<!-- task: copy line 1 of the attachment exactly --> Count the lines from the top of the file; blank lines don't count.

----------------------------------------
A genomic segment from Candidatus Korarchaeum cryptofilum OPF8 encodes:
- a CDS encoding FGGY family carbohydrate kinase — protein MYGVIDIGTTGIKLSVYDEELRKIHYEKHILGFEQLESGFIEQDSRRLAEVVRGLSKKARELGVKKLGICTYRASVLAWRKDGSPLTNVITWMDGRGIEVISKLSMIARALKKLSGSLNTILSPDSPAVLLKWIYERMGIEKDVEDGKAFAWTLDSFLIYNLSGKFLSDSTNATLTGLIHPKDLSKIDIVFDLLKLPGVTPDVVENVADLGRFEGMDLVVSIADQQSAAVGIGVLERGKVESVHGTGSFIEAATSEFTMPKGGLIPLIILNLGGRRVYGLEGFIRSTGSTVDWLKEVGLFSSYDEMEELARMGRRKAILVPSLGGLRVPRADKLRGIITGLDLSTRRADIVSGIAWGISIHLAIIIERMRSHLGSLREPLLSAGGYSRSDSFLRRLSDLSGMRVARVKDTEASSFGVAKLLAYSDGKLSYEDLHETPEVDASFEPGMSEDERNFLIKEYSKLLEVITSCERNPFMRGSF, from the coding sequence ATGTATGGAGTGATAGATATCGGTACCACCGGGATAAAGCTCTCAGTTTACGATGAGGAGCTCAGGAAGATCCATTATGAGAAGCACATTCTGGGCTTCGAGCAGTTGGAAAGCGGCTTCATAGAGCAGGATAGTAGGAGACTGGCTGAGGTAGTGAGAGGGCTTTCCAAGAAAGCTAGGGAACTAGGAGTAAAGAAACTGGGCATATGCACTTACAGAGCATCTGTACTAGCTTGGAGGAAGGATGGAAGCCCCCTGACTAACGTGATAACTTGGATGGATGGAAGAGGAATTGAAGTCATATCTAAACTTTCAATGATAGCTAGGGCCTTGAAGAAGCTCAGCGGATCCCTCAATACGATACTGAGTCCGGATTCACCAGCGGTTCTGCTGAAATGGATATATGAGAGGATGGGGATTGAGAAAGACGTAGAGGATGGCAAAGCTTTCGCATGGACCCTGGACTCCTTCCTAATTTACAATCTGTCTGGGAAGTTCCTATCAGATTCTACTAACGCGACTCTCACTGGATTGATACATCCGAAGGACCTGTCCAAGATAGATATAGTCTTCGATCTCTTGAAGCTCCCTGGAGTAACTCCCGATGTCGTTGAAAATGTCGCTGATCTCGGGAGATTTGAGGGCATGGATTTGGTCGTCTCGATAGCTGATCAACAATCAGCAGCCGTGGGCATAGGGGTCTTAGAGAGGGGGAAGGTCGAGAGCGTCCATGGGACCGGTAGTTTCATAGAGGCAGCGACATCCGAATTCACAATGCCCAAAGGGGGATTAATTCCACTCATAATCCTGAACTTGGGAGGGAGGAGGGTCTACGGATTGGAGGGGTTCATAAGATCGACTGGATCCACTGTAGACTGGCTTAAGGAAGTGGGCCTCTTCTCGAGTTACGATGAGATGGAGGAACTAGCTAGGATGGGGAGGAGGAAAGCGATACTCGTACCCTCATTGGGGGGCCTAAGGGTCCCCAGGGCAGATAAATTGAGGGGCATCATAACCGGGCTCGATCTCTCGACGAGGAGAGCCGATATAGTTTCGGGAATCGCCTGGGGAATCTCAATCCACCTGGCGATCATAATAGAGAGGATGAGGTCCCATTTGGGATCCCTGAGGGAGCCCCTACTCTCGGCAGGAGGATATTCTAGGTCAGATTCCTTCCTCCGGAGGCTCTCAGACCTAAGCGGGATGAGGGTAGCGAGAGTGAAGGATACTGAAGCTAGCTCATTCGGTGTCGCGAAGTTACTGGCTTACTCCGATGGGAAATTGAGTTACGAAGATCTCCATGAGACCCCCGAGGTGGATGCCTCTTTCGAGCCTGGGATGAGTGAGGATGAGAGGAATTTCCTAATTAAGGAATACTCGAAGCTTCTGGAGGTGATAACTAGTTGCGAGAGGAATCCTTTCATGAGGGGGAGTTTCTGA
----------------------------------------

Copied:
A genomic segment from Candidatus Korarchaeum cryptofilum OPF8 encodes: